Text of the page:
TBS Comfort Text Bible – Review
The TBS Comfort Text is a licensed reprint of the Collins Iona Clear Type Octavo from 1957. It’s a text-only KJV in hard cover with 2 ribbons. It comes in black or brown. I’m reviewing the brown which has two brown ribbons to fit the color scheme. ISBN: 9781862283473.
The Comfort Text is a hard cover edition that’s covered in brown vinyl. The brown is about a medium-dark with gold lettering stamped into the cover and spine. The vinyl provides a nice grainy texture. I love the way it looks and feels. It’s sewn and includes decorative head and tail bands.
This is a unique size for a Bible. At 9.75 x 6.5 x 1 it’s thin, narrow, and tall. One advantage of this is you don’t have to turn pages as often for preaching and teaching. It fits the pulpit better and leaves enough room for your notebook. Shorter Bibles don’t make as much use of the pulpit for the vertical measurement. So you could say the Comfort Text make more efficient use of the pulpit space.
The paper is Bible paper, which is 33 gsm. This is some of the most opaque paper I’ve seen. I haven’t written in it but I think it would be good for any kind of marking or highlighting. There aren’t any pages for notes but you can write in the outer margins and in the footer if you want.
The text is set in a double-column verse by verse format. The header contains the book name and chapters that appear on that page, and a page summary. It’s a text-only edition, so the text doesn’t have to share the page with anything. I prefer this for my reading Bibles because it places the text front and center with no distractions.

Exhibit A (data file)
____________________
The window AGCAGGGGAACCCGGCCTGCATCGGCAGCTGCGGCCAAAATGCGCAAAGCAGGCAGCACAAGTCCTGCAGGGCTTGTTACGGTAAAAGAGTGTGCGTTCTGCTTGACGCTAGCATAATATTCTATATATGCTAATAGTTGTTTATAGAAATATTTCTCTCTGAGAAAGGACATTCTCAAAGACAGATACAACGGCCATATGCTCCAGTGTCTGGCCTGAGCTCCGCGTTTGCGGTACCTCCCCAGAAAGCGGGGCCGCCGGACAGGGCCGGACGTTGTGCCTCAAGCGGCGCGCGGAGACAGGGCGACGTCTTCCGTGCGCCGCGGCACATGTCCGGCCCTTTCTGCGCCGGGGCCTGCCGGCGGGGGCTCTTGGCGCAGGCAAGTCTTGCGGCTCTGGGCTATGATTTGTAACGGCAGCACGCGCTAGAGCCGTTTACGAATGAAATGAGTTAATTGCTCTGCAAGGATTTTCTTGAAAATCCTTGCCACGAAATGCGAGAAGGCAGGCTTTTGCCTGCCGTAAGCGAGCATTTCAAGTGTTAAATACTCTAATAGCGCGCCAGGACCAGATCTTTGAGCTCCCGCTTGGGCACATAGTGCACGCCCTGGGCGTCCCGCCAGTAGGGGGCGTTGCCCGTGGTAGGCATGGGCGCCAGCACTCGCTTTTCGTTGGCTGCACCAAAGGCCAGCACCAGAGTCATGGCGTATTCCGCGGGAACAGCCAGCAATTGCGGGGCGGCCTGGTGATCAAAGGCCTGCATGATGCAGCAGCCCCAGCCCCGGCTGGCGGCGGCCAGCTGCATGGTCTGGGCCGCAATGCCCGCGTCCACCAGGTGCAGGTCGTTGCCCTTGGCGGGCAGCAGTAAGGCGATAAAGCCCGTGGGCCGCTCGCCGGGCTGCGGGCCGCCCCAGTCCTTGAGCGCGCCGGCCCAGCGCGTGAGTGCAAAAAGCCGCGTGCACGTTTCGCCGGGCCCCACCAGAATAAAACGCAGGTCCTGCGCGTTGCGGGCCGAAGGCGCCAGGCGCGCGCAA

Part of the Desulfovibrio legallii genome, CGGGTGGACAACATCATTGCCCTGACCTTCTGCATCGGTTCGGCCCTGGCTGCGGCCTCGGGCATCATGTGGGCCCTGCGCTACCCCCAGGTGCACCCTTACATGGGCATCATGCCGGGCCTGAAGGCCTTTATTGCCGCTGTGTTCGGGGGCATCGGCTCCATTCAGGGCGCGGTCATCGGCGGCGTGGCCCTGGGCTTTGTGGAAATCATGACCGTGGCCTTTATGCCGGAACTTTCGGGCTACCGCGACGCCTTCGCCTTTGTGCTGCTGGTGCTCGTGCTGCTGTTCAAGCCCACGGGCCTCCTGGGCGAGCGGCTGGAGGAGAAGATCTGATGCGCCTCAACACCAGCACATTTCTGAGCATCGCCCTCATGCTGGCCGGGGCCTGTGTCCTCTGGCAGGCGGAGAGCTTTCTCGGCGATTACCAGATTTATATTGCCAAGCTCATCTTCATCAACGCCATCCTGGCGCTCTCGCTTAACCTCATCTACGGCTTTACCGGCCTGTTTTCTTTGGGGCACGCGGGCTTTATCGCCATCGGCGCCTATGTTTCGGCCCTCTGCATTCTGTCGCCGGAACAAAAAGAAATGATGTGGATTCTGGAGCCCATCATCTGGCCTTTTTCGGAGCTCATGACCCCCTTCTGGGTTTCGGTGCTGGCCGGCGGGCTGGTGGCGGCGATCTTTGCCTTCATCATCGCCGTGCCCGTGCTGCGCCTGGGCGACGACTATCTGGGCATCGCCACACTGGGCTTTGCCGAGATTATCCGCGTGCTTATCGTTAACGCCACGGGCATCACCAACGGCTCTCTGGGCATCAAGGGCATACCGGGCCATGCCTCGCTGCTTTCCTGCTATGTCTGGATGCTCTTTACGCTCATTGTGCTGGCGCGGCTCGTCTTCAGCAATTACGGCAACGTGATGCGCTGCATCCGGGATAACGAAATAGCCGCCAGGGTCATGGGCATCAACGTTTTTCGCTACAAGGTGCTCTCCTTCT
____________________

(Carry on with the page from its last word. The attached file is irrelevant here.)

The font is 10-point black letter. It has self-pronunciation marks for some of the most difficult names. There is a guide in the front to show how the markings should be pronounced. I’d call this a semi-bold font. The typeset is easy to read and is consistent from one page to another. Supplied words are in italics. I prefer this for study and I don’t have any issues with reading it. So if it’s an either or, I prefer having the italics.
At 2.5”, the columns are much wider than normal and has around 40 characters across. This helps give the text a lot of breathing room so it doesn’t feel crowded. The text hyphenates words rather than having awkward spaces or words that are too close. There’re aren’t a lot of hyphens, so this doesn’t feel overdone. The verse numbers are indented. I like this because it makes finding the verses much easier.
Since this is a setting from the 1950’s it doesn’t look as sharp as digital fonts such as those found in the Windsor, but it is bold and it does live up to its name in being a text that’s comfortable to read. I can read it easily in my badly lit house with no trouble at all. It’s also easy to preach and teach from.
If I Could Change One Thing
I would like to see a wider inner margin. The text in the inner margin bends down into the gutter and sometimes is too close to the gutter to read easily. This would make the Bible wider, but it wouldn’t have to be much. Another option is to shift the text toward the outer margin by .25”. The outer margin has .5”.
The Trinitarian Bible Society is a non-profit organization that supplies the Scriptures for free to those that can’t afford them. Learn more at their website: TBSBibles.org, and you can buy the Comfort Text directly from TBS: Comfort Text.
The TBS Comfort Text is a fine text-only KJV at a fine price. The text is large and bold, making it very easy to read and preach from. The paper is extremely opaque and has so little show-through that I don’t even notice it. It’s taller than the average Bible, but it’s thin and doesn’t feel like a large Bible. The size might keep me from using it as a carry Bible, but it’s a good choice for reading and preaching.